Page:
5 based on 2 reviews
Heading down the A904 on Carriden Brae this beautiful Church sits on the right hand side near the bottom of the hill set in its own grounds with a bell tower . The Church was built in 1909 to replace the old Parish church to the south . The foundation stone was laid by the Duke of Hamilton .The architect was P MacGregor Chalmers. The Church itself is very active as you will see by accessing their web page
5 based on 1 reviews
The Church used to be the Parish Church until that was moved to The Carriden Church in the east of the town . Built in the Gothic style the build was from 1885 to 1888 there are many fine stained glass windows by William Meikle and sons 1902. There is a fine carving of the burning bush above the entrance which is situated at the base of the Tower. It is nice to see looking at the website how active and thriving this church is .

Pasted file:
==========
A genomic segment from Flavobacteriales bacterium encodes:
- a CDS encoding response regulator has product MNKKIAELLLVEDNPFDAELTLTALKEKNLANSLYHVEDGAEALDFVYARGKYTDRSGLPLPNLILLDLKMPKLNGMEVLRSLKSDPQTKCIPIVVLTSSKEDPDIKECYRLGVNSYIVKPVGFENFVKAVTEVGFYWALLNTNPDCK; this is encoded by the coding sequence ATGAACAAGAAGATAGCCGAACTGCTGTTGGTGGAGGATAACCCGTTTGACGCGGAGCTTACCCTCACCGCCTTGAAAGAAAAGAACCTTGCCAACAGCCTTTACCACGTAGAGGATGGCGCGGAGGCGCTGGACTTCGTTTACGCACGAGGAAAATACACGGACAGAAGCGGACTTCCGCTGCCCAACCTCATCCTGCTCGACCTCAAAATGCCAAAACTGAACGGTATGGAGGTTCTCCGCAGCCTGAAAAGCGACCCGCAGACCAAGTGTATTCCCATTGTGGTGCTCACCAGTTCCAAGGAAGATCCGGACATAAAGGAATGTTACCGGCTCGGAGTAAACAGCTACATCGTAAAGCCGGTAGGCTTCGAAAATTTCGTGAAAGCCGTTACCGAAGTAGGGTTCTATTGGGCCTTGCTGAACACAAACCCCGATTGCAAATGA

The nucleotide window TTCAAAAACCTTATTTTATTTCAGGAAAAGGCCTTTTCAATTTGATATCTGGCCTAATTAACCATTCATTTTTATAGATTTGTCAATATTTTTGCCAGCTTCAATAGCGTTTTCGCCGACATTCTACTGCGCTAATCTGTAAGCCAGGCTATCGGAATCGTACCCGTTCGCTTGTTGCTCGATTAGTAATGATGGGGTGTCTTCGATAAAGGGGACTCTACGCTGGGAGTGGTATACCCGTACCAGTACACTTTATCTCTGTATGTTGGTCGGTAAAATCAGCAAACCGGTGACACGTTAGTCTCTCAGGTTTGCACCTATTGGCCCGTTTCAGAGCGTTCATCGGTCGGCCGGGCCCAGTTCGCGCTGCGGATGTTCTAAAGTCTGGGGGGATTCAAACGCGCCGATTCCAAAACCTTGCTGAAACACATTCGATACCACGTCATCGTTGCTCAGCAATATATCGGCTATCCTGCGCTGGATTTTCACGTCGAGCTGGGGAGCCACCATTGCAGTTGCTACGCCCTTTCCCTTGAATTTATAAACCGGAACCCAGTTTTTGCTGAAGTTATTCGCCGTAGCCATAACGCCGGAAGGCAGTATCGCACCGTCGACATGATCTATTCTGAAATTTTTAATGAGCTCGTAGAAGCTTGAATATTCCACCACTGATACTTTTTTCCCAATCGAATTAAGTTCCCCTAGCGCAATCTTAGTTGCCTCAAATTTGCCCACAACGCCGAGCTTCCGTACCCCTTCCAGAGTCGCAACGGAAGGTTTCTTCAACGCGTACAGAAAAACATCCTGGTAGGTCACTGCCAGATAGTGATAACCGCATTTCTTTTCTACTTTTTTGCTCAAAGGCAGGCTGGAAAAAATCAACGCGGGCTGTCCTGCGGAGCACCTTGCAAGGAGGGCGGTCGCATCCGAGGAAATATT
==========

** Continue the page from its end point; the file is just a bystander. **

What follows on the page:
4 based on 2 reviews
Sitting almost beside the new Carriden Church this smaller ruin still has a lot to offer architecturally ,the roof is off and the bell tower staircase has gone but it gives you a different perspective looking up to the tower roof .This church was built in 1766 on land gifted by the Dalrymples. The church included a sailors loft for sailors who were late docking with the tide .this enabled them to enter the church without disturbing the congregation . The tower was added in 1850. By the 1900s the building and fabric had deteriorated and the new church beside it was built in 1909. The graveyard is well maintained and has a lot of old engraved stones in it